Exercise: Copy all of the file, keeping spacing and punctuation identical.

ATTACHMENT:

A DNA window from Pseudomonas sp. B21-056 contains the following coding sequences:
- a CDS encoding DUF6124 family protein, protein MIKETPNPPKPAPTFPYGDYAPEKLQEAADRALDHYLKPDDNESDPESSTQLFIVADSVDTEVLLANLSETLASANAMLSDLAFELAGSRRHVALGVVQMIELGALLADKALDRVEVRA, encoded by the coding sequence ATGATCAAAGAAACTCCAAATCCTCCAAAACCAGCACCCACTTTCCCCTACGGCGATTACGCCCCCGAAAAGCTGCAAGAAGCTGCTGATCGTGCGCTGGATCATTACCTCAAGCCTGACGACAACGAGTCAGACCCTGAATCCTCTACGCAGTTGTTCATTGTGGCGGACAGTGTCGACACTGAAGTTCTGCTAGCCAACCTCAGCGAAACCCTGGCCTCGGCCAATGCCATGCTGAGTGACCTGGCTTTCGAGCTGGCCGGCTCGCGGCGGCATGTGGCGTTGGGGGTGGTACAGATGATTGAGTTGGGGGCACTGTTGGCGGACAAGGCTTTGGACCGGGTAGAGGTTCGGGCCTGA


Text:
A DNA window from Pseudomonas sp. B21-056 contains the following coding sequences:
- a CDS encoding DUF6124 family protein, protein MIKETPNPPKPAPTFPYGDYAPEKLQEAADRALDHYLKPDDNESDPESSTQLFIVADSVDTEVLLANLSETLASANAMLSDLAFELAGSRRHVALGVVQMIELGALLADKALDRVEVRA, encoded by the coding sequence ATGATCAAAGAAACTCCAAATCCTCCAAAACCAGCACCCACTTTCCCCTACGGCGATTACGCCCCCGAAAAGCTGCAAGAAGCTGCTGATCGTGCGCTGGATCATTACCTCAAGCCTGACGACAACGAGTCAGACCCTGAATCCTCTACGCAGTTGTTCATTGTGGCGGACAGTGTCGACACTGAAGTTCTGCTAGCCAACCTCAGCGAAACCCTGGCCTCGGCCAATGCCATGCTGAGTGACCTGGCTTTCGAGCTGGCCGGCTCGCGGCGGCATGTGGCGTTGGGGGTGGTACAGATGATTGAGTTGGGGGCACTGTTGGCGGACAAGGCTTTGGACCGGGTAGAGGTTCGGGCCTGA